It's summertime and the living is slow — even for churches.
It’s right before school opens, so families are traveling. Many religious observances will begin in September, timed with the start of harvest observances.
But in 2021, two special days in Muslim life are happening in the first half of August.
The Islamic calendar is such that its holy days move about 11 days every year in the Gregorian calendar that is commonly used. So holidays move through every season in a 33-year cycle.
This year, Hijra, or the Muslim New Year, is on Aug. 9, which is the first day of Muharram, the first month of the Islamic calendar.
The New year marks Muhammad's flight from Mecca to Medina, the central historical event of early Islam. It led to the foundation of the first Muslim city-state. The Prophet Muhammed and his followers moved to escape persecution.
The Islamic calendar was created using 622 A.D., with the date of the Hijra (or Hegira or several other spellings) — meaning flight/migration — used as the starting point. Islam uses a lunar calendar of 354 days. Each year has 12 months that alternate between 30 and 29 days.
Modern astronomical calculations allow for a standard calendar around the world, but originally the months were governed by actual sightings of the moon.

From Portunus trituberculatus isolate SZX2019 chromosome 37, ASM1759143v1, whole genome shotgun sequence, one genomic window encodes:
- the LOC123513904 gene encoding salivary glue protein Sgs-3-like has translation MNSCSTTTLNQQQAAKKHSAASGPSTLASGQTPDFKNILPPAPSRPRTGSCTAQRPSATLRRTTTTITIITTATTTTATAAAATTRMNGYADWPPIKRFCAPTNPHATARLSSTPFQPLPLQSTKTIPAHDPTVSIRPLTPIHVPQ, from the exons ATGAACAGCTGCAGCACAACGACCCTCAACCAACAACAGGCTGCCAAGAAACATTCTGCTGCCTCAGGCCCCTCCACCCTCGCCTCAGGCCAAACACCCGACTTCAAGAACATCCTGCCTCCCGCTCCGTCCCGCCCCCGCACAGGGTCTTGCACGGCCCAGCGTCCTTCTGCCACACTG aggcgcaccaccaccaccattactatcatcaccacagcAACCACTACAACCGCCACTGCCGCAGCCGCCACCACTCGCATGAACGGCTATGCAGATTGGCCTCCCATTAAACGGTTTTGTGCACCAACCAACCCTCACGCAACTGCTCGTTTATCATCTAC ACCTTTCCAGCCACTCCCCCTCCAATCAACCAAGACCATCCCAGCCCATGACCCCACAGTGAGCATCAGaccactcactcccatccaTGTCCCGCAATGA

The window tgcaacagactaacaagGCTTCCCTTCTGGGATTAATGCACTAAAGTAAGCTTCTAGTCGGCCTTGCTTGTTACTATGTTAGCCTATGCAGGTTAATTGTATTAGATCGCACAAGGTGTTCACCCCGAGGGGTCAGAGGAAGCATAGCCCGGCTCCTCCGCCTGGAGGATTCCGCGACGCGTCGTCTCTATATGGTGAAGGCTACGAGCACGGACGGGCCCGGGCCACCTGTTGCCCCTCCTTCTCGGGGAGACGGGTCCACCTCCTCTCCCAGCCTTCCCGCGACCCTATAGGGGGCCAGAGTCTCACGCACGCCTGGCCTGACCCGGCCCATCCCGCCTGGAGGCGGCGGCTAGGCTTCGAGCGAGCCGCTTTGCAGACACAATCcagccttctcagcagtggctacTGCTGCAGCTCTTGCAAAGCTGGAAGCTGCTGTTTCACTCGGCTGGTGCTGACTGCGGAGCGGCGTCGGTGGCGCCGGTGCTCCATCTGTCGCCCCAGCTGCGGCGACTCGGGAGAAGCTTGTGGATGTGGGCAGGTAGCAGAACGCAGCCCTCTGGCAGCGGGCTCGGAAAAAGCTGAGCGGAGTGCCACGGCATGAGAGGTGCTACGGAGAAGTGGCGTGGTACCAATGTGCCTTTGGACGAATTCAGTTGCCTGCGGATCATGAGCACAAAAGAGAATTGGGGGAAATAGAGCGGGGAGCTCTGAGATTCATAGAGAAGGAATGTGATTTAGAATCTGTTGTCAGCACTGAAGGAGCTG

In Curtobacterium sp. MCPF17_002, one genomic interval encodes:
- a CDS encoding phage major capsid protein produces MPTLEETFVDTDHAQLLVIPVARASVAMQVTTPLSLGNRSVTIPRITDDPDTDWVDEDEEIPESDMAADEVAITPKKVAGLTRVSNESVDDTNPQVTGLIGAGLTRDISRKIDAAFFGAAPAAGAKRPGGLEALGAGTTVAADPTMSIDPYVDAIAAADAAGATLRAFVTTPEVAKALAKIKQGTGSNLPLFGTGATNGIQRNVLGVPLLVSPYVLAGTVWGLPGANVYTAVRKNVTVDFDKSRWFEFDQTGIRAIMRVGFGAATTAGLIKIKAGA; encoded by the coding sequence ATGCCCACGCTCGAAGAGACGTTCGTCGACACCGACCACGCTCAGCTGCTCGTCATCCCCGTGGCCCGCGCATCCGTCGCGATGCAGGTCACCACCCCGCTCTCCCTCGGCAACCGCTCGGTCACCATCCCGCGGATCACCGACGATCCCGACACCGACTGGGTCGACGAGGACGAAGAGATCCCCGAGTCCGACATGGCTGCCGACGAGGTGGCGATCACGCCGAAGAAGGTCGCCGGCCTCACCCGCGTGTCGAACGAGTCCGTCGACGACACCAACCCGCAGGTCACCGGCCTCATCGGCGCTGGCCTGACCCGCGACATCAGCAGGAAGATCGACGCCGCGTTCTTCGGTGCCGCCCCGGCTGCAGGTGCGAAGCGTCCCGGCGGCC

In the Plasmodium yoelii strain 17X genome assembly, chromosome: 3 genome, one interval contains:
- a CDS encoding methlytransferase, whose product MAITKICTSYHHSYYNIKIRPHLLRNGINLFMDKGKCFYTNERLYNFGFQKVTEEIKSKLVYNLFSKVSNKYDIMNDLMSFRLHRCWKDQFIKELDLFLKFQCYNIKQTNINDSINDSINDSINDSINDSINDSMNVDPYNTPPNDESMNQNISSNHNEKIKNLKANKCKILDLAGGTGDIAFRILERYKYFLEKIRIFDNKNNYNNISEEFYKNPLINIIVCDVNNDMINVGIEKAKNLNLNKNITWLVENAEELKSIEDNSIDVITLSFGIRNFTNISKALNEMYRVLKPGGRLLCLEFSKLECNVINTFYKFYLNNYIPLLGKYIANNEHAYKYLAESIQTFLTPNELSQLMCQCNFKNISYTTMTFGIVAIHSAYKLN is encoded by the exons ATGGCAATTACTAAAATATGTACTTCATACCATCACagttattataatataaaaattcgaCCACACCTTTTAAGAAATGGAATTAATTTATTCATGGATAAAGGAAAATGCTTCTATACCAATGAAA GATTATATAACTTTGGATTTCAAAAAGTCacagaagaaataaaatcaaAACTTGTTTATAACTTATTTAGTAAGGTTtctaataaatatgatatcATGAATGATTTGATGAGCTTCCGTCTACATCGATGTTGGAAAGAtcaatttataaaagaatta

The Islamic calendar uses 30-year cycles. In each cycle, 19 years are 354 days long and 11 years — years 2, 5, 7, 10, 13, 16, 18, 21, 24, 26 and 29 — have a day added at the end of the calendar year, making the month of Zulhijjah 30 days long instead of 29.
The Islamic calendar is off the moon's cycle by one day every 2,570 years, making it only slightly less accurate to the moon as the Gregorian calendar is to the sun.
On the evening of Aug. 18, Ashura starts.
Ashura means 10 and happens on the 10th day of Muharram. Muhammad fasted on this day out of gratitude to Allah.
Muslims can fast one, two or three days, mostly Day 10 of Muharram, adding both or either Day 9 and Day 11.
This day is a voluntary fast to serve as atonement for the previous year’s sins. It is similar to the Jewish fast of Yom Kippur, which happens on the 10th of the Jewish month of Tishri.
In addition to a chance to atone, Muslims believe the day is the anniversary of many events.
When the monthlong fast of Ramadan became the obligatory fast, Ashura became voluntary. Ashura is to be spent being generous to one’s family. People will spend extra on the food used to break the fast.
Ashura is a major holiday for Shiite Muslims as a commemoration of the 680 martyrdom of Husayn ibn Ali, grandson of the Prophet Muhammad. During this time, Shiites make a pilgrimage to Karbala, Iraq, where Husayn was killed. They stage plays about the death, and mourning rituals are often a part of the day.
Sources: Merriam-Webster Dictionary of Religion, The HarperCollins Dictionary of Religion, history.com/this-day-in-history/muhammad-completes-hegira, britannica.com/topic/Muslim-calendar, friesian.com/calendar.htm, interfaith-calendar.org, beliefnet.com, islamicity.org/7914/fasting-the-day-of-ashura/